Tuesday, March 20, 2001 - Page updated at 12:00 AM

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Quinaults fail to block Chinooks' recognition

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WASHINGTON, D.C. - Interior Secretary Gale Norton has decided not to review the Clinton administration's formal acknowledgment of the Chinook tribe, despite an appeal from the Quinault Indian Nation.

Instead, Norton said earlier this month that she will "express no opinion on the merits of this request." Any appeals regarding the tribe's acknowledgment should go to the Interior Board of Indian Appeals, she said.

The Quinault tribe asked Norton to direct her staff to review a Jan. 3 decision from Kevin Gover, former assistant secretary of Indian affairs, to formally recognize the Chinooks.

"In his rush to decide in favor of the Chinook petitioner before leaving office ... Gover issued a decision that is riddled with errors and inconsistencies and fails to apply regulations applicable to the acknowledgment process in a manner consistent with past practice and policy," argued Quinault lawyer Richard Reich in an appeal to Norton.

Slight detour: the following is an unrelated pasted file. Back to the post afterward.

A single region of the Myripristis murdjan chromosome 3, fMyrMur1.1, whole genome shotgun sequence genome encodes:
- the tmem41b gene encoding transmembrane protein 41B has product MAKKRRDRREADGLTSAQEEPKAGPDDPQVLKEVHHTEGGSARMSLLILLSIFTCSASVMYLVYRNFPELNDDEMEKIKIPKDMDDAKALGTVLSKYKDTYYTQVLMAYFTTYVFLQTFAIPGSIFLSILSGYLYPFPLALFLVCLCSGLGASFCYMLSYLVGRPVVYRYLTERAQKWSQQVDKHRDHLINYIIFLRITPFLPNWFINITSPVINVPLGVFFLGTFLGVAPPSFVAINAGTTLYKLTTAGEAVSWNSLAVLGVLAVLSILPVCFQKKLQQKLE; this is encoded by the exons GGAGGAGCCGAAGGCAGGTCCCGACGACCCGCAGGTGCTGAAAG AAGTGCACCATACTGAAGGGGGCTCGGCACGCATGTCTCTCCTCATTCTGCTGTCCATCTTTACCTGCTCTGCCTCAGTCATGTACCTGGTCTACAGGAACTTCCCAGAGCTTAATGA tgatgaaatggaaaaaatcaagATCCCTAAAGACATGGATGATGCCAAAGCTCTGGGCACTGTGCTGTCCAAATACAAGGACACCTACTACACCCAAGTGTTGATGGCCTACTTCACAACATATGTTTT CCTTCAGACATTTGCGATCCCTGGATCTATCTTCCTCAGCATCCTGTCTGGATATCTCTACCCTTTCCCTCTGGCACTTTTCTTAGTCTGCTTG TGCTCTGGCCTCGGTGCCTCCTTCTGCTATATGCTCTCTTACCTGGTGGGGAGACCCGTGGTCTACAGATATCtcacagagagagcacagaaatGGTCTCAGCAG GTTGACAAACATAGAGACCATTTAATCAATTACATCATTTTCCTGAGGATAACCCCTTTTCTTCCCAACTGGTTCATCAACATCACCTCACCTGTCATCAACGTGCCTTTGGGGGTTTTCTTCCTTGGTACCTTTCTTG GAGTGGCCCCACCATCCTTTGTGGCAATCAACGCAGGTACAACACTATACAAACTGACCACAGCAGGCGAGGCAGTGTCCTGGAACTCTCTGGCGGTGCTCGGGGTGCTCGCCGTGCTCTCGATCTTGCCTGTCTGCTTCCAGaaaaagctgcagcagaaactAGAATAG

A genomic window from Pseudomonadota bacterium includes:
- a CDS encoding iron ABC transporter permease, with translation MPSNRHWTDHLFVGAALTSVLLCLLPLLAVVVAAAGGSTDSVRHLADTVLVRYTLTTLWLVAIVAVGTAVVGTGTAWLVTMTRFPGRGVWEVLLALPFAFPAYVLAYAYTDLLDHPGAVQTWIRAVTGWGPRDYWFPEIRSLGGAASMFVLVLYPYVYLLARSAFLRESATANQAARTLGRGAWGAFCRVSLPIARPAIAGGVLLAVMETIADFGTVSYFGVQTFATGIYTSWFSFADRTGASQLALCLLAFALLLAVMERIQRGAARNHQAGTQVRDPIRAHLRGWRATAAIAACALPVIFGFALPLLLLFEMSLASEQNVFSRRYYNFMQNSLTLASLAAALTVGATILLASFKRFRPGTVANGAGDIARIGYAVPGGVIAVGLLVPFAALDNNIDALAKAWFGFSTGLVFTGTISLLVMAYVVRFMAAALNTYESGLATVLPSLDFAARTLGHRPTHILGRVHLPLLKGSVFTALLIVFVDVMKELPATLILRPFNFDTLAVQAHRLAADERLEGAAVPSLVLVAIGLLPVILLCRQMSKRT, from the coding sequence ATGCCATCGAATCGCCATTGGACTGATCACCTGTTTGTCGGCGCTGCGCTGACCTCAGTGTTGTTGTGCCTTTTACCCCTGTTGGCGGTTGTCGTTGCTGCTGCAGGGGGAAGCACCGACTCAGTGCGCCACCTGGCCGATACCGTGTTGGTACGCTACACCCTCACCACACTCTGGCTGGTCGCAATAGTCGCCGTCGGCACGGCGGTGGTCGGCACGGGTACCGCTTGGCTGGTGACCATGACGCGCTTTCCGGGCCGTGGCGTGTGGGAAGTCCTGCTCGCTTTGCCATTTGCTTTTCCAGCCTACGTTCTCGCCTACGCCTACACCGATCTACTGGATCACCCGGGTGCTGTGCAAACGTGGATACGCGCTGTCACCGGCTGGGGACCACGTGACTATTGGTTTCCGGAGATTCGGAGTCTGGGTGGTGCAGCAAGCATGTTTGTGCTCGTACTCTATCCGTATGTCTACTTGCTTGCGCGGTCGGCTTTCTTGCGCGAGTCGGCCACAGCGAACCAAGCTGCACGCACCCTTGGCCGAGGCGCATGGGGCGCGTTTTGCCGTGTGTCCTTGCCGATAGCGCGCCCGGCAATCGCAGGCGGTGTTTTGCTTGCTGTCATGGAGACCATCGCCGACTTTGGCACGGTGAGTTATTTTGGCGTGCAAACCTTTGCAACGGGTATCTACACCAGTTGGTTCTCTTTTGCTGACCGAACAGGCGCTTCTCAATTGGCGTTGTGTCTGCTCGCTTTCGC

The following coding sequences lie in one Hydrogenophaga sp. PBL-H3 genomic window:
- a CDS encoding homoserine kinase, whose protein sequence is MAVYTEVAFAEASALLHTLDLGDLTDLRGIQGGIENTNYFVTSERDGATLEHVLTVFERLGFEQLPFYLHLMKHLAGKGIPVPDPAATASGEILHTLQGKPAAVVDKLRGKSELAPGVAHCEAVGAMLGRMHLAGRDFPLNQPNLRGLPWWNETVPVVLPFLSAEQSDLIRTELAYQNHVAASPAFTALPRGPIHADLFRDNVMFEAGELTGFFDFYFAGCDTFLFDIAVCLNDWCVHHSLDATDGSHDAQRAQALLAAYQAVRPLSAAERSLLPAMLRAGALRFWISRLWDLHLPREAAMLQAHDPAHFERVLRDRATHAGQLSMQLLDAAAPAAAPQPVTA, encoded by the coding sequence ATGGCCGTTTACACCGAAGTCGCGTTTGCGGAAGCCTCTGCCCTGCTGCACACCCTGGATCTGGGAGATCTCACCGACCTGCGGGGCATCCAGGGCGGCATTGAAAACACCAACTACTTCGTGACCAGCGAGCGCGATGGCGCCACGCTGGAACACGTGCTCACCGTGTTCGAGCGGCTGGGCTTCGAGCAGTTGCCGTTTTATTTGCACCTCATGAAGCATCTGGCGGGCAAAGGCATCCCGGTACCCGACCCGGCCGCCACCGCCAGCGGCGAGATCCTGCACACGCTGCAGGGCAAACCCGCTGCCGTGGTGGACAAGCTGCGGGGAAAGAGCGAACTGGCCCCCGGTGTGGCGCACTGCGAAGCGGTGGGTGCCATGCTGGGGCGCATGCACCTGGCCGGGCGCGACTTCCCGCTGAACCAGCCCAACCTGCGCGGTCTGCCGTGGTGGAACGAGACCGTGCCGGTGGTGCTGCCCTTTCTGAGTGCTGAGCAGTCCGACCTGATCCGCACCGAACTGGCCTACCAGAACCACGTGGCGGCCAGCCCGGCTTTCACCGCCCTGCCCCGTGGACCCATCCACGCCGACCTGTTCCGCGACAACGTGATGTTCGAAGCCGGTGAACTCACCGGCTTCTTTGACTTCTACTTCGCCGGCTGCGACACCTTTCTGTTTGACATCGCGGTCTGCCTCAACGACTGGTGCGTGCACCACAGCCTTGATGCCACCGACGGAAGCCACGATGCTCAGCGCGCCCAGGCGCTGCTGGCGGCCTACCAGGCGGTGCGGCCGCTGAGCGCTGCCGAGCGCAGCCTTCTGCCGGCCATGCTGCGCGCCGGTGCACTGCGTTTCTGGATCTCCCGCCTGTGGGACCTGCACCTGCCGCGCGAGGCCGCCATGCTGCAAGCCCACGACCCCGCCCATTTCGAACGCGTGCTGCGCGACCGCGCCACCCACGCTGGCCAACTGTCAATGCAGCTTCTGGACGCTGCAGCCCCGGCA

Specifically, Reich said that Gover used the wrong regulations and improperly relied on the advice of a consultant when he made a finding that "severely prejudiced the Quinault Nation and other interested parties."

Dennis Whittlesey, a lawyer for the Chinooks, said that the Quinaults' claim has nothing to do with the merits of his clients' case, and everything to do with the fact that the Quinaults are trying to protect their reservation.

"They are trying to separate the Chinook Indians from their land," Whittlesey said. But "I'm ready for them. Bring them on. I've been doing battle with these people for 22 years."

After the Chinooks were struck by malaria and smallpox, survivors were pushed onto a reservation with their traditional enemies, the Quinaults. The Chinooks moved 75 miles north of their home at Long Beach on Willapa Bay to Taholah, north of Aberdeen.

The Quinaults adopted the Chinooks, and the Chinooks took ownership of more than half the 200,000 acres of allotments on the Quinault reservation.

Since 1981, Chinook leaders have been arguing for federal recognition but weren't successful until early this year.

With recognition, the Chinooks - the tribe that welcomed Lewis and Clark to the mouth of the Columbia River in 1804 - can seek land for a reservation, as well as money to run a government.

The Quinaults have until April 9 to file an appeal.


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